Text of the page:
“Smashing tricycle side cars with a payloader is too harsh a punishment for people who only want to earn a decent living. They may have violated the law by operating without a permit from the local government,  but just recently we learned that several thousand transport network vehicles operate without permits as well. Will they subject the drivers and operators of these TNVs the same way as the LGU does small tricycle drivers? There has to be a better, more productive, not to mention compassionate way to address these issues without resorting to the destruction of property of the poor and working people.”

This was the statement of Department of Social Welfare and Development (DSWD) Secretary Judy M. Taguiwalo upon hearing of the actions taken by Quezon City’s Department of Public Order and Safety on the implementation of the one-strike policy on colorum tricycle units which include destroying sidecars. The LGU’s move shocked tricycle owners and drivers as the previous policy gave  up to four chances before  “colorum” tricycles are impounded. Under the new policy, over 80 sidecars have already been destroyed. When it comes to the unregistered motorcycle units,  owners have  to pay the fine of P3,000 to get the just the motorcycle units back.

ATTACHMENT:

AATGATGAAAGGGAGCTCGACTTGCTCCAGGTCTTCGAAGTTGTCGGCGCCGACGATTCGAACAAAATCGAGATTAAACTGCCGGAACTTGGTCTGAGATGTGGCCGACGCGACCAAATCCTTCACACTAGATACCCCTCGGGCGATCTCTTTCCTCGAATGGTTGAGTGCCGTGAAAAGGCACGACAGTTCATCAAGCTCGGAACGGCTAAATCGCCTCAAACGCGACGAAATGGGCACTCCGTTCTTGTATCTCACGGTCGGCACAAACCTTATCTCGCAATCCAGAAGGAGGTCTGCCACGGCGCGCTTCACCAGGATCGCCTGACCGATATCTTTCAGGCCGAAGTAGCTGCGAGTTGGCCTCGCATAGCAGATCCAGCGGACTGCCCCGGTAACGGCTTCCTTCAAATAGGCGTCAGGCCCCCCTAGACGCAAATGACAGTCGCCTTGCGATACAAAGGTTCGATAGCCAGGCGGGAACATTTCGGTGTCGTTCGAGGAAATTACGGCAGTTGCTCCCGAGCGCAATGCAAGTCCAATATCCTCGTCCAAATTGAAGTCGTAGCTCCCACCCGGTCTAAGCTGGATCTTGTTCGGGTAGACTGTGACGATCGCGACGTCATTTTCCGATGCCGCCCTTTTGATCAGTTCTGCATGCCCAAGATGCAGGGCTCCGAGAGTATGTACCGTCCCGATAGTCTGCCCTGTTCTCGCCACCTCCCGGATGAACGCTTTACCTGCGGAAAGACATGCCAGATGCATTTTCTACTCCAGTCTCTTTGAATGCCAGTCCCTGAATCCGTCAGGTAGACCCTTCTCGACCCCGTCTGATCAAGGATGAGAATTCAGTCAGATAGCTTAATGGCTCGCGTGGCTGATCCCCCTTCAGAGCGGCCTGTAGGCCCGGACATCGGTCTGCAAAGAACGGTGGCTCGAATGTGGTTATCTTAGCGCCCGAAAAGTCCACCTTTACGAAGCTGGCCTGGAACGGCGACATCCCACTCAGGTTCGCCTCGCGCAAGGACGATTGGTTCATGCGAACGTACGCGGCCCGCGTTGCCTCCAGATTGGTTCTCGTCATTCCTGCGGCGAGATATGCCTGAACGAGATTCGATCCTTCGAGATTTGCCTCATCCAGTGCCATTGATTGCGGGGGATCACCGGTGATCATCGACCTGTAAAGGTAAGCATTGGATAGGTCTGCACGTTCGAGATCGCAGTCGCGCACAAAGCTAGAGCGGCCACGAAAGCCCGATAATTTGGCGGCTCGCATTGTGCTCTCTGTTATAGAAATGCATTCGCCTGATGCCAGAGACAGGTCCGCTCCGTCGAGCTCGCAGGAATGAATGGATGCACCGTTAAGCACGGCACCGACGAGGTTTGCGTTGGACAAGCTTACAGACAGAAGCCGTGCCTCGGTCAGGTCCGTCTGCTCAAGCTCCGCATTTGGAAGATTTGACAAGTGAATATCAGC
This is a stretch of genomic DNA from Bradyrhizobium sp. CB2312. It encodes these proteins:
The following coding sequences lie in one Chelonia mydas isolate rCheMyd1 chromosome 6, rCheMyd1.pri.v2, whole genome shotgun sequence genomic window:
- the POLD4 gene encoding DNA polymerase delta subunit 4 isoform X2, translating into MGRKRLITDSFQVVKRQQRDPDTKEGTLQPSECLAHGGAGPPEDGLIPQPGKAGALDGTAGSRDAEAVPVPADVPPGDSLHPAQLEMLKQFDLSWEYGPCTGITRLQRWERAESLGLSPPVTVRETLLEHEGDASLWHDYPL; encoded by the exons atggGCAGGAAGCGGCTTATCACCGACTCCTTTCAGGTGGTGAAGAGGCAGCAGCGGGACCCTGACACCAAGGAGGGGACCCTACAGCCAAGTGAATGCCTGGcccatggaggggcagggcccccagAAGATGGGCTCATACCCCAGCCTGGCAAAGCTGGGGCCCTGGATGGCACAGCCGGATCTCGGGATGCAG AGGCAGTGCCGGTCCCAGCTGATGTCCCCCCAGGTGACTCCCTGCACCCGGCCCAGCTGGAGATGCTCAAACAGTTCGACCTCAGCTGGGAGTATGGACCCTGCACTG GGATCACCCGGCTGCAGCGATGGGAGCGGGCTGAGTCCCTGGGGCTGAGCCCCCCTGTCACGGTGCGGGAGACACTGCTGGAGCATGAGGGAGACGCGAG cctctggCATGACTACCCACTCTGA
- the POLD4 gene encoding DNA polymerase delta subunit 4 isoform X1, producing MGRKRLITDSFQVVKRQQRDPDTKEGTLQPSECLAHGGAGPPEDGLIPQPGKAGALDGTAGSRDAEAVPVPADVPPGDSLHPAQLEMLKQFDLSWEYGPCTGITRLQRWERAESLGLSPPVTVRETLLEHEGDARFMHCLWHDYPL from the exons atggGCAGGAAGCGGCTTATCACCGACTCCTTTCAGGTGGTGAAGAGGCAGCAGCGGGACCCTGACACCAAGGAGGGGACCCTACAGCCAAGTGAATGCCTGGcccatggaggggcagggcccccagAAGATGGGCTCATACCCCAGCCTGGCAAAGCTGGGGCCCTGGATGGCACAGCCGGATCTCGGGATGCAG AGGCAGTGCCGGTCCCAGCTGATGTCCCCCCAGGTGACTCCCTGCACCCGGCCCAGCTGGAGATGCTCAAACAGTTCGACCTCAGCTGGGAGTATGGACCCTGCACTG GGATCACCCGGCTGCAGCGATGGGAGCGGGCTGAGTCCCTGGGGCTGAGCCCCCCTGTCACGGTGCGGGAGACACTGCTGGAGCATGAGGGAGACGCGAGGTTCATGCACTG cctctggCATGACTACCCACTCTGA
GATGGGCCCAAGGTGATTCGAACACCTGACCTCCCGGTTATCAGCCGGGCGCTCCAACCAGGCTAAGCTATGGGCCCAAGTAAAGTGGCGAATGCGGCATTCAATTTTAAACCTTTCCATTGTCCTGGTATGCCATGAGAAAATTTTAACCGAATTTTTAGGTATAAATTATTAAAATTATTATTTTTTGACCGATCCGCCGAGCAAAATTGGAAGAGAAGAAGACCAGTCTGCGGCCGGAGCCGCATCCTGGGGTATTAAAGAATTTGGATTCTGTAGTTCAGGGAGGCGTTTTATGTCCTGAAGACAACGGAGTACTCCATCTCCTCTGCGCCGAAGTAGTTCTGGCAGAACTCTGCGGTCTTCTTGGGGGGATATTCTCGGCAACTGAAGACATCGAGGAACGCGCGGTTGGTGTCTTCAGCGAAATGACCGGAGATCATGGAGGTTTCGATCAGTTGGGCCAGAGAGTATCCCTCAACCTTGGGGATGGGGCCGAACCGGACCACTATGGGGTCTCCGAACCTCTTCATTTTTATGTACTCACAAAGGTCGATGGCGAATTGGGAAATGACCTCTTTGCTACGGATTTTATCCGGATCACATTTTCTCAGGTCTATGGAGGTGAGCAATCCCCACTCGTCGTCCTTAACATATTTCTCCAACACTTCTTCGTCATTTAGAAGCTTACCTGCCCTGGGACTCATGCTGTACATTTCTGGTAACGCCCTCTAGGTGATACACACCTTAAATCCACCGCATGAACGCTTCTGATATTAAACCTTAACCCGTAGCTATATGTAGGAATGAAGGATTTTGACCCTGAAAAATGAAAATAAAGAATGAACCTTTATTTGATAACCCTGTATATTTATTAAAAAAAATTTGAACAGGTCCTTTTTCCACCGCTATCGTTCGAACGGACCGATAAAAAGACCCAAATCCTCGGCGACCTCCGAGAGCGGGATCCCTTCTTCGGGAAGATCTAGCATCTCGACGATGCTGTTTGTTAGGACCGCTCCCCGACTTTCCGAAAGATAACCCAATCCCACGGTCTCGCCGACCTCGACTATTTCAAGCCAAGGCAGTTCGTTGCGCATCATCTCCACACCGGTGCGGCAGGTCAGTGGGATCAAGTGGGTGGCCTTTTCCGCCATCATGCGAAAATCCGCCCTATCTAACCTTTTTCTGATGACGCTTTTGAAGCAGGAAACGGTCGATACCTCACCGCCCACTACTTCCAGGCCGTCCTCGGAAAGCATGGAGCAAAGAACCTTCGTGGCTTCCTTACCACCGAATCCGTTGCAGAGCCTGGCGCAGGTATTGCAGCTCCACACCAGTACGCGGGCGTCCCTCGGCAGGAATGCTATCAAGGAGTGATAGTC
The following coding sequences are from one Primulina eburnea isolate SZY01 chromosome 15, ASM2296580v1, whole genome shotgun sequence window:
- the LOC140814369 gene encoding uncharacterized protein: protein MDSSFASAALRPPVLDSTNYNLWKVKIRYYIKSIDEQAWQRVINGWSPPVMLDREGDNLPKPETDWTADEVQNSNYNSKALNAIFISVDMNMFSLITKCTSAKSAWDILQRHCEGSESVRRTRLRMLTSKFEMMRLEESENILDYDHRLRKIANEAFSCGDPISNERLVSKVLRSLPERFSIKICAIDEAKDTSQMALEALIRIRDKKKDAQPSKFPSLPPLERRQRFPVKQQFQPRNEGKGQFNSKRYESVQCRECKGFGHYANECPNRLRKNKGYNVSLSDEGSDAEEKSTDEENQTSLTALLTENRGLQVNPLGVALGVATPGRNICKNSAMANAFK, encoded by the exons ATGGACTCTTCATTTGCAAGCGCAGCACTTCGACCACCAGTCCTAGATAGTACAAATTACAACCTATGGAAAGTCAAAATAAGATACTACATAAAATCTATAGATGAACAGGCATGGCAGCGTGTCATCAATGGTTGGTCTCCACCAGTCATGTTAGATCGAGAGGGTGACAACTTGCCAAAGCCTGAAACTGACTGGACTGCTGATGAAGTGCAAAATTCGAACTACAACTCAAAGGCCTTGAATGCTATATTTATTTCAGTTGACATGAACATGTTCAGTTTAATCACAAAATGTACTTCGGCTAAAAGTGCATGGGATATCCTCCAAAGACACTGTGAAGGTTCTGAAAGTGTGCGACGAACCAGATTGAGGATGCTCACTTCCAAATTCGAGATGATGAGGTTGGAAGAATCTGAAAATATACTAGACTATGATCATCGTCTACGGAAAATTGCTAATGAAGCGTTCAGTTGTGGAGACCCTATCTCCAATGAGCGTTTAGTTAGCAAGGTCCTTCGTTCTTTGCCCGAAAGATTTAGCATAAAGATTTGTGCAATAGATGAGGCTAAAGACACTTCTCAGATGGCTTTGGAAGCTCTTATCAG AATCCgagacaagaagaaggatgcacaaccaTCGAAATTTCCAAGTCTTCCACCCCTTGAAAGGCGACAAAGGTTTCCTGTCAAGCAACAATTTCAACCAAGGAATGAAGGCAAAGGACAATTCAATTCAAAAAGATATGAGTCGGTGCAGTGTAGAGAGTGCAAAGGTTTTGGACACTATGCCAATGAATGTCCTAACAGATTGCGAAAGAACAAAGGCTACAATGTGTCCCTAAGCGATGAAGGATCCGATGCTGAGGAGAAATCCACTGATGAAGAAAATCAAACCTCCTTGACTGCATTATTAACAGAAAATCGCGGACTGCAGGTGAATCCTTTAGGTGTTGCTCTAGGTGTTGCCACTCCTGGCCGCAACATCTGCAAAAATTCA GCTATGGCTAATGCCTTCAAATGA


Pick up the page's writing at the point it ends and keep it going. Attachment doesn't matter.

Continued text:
As the department mandated to care for the  social welfare and development of the poor, the DSWD has been voice of the poor in the Duterte administration.  It has been promoting the development of the communities through its many programs implemented as one—or the Convergence of several of its programs. Some of its most known programs are the convergence of the Sustainable Livelihood Program (SLP), Kalahi CIDSS, Pantawid Pamilyang Pilipino Program (4Ps) and other programs from the protective and promotive services.

Currently, Sec. Taguiwalo is communicating with Quezon City Mayor Herbert Bautista to search for  better alternatives for the poor in terms of implementing livelihood programs for those who have been displaced by community demolitions and the destruction of property of the poor.

Urban poor groups also decried on the harsh implementation of the law and have called for, together with the tricycle drivers and owners for indemnification to cover the destroyed units.

“Most of those affected are poor and are barely getting by. They work very hard to feed their families. Government units and their adjunct agencies should rethink of ways to help the poor. We can say the same for sidewalk vendors not really earning enough, but their goods are confiscated or destroyed when they are found to obstruct public walkways with their stalls and carts. We need to show more compassion to address these problems and implement better alternatives,” Sec. Taguiwalo said.#